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Belated Friday Frivolity: Soviet Tetris

I apologize for the lateness of this weeks Friday Frivolity, owing mainly to the fact that yours truly is currently suffering from "anonymous illness" (I'm thinking it might be strep), which has seen me asleep for the past 11 hours. So before the combination of Ibuprofen and NyQuil kicks in - to be honest, I probably have about 25 minutes before I find myself curled up on the futon, staring with bloodshot eyes into the swirling abyss that will be my waking nightmare - one of my friends brought this little diddy to my attention: The "Complete History Of The Soviet Union, Arranged To The Melody Of Tetris." As one might suspect, our tale begins with the reign of Czar Nicholas II: The workers toil, the people live in poverty, and as Marx and Engels wrote in the opening line of The Communist Manifesto, "A spectre is haunting Europe -- the spectre of communism."

I have a particular affinity for Soviet-theme humor - for the record, I don't actually find totalitarianism funny - ever since a particularly weird night, some years ago, prompted me to declare my then-active myspace "too individualistic," set my music to the Soviet national anthem, Photoshop my face onto Stalin's body, and adorn the page with a slew of hammers and sickles. Thus, "The People's Space" was born, providing in upwards of one week's worth of entertainment and causing me to once again consider the possibility that I have undiagnosed ADHD.

Oddly enough, for those who don't know the history of Tetris, the game originally came from the Soviet Union. Alexey Pajitnov created the classic while working at "the Computer Centre in the Russian Academy of Science" in 1984, and after being ported to IBM PC, became a success in the Soviet Union. However, due to the nature of the Soviet system, Pajitnov's game was owned by the State; thus he received (at least initially) no profit from the game's success. Video game publisher and designer Henk Rogers discovered the game at a Las Vegas trade show about four years later, and subsequently traveled to the Soviet Union for the purposes of securing the rights to the popular game. He was successful, and Tetris became a smash hit on the Game Boy. After emigrating to the United States, Pajitnov, along with Rogers, went on to found the Tetris Company - and the rest, as they say, is history.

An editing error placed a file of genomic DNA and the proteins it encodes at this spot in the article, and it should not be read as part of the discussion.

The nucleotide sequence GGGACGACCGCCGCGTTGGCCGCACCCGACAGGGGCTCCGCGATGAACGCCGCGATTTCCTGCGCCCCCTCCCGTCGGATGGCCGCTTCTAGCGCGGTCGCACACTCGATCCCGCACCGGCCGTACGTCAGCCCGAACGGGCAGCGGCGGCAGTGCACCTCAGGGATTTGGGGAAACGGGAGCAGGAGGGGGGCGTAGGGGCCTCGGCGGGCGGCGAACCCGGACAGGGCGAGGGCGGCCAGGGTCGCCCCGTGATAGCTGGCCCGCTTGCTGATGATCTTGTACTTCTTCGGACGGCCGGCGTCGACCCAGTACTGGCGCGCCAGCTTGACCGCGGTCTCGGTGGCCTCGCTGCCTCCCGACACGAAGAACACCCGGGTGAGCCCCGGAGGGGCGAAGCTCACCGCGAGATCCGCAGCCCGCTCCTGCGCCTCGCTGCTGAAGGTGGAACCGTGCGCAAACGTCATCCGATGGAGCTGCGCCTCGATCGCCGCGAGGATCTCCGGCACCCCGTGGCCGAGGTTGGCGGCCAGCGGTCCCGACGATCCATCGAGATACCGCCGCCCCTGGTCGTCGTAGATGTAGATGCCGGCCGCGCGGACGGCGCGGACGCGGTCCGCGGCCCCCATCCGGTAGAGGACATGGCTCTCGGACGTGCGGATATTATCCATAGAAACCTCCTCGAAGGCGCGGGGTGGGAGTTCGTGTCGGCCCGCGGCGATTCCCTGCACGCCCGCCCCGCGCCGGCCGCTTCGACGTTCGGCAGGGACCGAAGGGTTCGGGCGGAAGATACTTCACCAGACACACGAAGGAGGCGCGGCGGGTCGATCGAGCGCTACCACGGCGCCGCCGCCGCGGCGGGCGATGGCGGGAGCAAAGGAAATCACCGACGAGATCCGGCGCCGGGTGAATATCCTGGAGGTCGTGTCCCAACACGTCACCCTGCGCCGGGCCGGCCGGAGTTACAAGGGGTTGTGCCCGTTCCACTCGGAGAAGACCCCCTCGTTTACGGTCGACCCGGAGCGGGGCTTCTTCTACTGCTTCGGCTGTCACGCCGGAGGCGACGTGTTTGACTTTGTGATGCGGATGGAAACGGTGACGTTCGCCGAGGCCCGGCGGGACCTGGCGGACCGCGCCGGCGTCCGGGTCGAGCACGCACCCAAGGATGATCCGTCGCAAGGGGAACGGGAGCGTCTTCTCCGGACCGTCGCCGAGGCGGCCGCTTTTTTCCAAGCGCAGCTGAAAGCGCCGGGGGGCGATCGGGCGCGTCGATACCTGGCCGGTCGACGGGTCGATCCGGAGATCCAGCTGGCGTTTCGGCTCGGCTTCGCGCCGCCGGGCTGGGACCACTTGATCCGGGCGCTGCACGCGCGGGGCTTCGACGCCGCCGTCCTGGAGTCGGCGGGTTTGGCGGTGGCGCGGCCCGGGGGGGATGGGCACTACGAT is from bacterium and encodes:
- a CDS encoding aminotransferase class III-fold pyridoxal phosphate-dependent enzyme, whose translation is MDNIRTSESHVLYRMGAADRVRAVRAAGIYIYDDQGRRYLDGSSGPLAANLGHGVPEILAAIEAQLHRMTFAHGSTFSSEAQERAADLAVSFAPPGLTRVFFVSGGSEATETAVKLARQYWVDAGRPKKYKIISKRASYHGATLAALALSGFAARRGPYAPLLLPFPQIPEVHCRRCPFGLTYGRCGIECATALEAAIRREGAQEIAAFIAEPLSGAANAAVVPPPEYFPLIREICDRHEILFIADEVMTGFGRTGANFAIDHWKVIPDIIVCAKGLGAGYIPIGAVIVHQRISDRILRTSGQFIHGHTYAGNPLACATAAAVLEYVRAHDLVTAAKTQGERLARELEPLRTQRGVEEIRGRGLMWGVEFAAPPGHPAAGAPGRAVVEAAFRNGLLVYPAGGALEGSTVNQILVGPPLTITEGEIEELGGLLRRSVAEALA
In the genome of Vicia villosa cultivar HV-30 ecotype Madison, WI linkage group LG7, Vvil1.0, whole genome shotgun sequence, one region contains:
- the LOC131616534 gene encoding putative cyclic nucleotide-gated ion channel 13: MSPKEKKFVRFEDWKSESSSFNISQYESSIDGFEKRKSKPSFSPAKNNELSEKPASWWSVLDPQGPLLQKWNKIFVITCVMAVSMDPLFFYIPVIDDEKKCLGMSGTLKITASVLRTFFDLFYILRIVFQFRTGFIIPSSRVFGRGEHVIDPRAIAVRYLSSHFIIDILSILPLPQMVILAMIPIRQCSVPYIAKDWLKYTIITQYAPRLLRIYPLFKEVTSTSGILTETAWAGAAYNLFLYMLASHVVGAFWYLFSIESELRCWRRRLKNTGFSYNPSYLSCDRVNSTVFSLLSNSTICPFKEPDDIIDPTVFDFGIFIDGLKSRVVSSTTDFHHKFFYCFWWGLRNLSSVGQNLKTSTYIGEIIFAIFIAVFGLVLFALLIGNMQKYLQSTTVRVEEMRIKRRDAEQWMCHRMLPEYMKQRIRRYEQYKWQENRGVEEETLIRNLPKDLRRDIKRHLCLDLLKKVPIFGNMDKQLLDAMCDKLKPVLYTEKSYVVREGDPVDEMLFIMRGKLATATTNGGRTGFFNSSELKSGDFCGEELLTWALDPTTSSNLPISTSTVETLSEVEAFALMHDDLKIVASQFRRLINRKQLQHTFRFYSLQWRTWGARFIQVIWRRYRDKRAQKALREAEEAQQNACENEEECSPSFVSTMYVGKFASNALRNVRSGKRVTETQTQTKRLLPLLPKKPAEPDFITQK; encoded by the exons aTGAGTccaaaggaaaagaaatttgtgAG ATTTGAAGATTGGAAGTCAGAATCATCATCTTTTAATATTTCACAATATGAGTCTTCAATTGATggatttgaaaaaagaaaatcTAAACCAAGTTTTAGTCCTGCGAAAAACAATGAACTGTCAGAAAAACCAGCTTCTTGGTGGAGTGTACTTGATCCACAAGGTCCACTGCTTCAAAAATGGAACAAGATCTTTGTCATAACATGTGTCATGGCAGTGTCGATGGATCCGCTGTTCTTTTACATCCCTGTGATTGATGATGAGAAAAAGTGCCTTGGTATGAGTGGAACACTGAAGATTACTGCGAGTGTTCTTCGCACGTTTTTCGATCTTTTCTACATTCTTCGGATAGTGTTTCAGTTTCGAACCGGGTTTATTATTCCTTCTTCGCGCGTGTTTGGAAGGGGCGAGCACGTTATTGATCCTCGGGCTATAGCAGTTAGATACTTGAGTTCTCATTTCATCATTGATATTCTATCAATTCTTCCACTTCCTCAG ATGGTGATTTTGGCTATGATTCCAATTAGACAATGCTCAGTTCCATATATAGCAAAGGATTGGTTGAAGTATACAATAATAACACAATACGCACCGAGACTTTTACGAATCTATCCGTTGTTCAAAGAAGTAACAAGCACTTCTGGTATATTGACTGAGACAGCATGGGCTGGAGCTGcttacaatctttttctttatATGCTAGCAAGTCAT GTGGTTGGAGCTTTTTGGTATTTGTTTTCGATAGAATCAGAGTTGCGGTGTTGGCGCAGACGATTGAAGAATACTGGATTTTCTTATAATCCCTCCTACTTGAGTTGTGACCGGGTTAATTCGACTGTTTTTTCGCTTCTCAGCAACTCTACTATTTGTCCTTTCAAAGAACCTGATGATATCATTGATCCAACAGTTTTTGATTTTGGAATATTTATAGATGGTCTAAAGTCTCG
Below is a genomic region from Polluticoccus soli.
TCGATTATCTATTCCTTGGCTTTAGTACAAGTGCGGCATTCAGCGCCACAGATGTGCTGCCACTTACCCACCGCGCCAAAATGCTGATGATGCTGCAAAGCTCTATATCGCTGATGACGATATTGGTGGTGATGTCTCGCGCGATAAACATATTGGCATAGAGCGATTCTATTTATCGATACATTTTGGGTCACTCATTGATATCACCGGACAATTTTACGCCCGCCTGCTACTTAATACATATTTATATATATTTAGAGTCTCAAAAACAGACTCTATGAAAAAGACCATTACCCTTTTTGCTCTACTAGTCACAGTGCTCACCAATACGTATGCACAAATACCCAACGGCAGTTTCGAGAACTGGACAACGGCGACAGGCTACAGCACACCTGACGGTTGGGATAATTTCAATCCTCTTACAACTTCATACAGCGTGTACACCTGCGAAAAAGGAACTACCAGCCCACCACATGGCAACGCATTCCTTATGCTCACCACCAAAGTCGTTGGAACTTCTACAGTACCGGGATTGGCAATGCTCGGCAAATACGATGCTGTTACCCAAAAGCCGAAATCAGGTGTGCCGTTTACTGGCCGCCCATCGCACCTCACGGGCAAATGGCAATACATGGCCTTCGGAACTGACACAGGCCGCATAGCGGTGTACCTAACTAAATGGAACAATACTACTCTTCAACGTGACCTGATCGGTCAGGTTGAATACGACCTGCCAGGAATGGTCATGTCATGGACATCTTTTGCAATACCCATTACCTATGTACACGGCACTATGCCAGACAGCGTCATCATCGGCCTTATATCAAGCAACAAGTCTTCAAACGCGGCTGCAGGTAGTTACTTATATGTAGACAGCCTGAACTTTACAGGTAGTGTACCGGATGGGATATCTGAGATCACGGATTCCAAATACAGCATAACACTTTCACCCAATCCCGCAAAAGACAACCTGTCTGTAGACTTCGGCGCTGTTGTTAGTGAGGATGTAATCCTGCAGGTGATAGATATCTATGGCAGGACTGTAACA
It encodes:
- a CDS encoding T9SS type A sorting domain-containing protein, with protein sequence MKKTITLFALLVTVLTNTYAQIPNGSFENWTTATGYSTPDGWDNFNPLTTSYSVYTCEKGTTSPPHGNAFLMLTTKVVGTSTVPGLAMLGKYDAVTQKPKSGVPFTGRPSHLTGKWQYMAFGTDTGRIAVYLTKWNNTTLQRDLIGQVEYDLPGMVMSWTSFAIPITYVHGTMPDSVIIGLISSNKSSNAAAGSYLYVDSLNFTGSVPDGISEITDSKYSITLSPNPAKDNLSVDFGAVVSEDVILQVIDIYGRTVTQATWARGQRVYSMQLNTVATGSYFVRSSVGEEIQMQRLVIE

So after that long digression, check out the video! It is most amusing, well-produced, and generally lovely. For those who wish to learn more about the game's history - sadly, there is no information on strategies for collectivism in a post-capitalist State, nor a beginner's guide to dialectical materialism - check out the following link!

2 Comments

JTSpender said:

Okay, as a total aside, I have to say: I love that the comment spam has moved from "OMG this post is so insightful!" to a grumpy professor grading papers.

I'm curious whether they're just doing something different because the old stuff was losing effectiveness, or if these negative but vaguely more articulate comments actually get more clicks... that would be some interesting psychology, there.

SuperSwede said:

Yeah, about to delete that one.

My favorite was one that said something like "your article was very insightfull but you need to work on speeling and your punctonion grammatical. Good reading!"

Needless to say, I'm not going to be lectured by a soulless machine, particularly when its posts contain both grammatical and spelling errors. Good job, champ.

And girls who like girls who like rumble packs!

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SuperSwede on Belated Friday Frivolity: Soviet Tetris: Yeah, about to delete that one. My favorite was one that said something like "your article was very insightfull but...

JTSpender on Belated Friday Frivolity: Soviet Tetris: Okay, as a total aside, I have to say: I love that the comment spam has moved from "OMG this...

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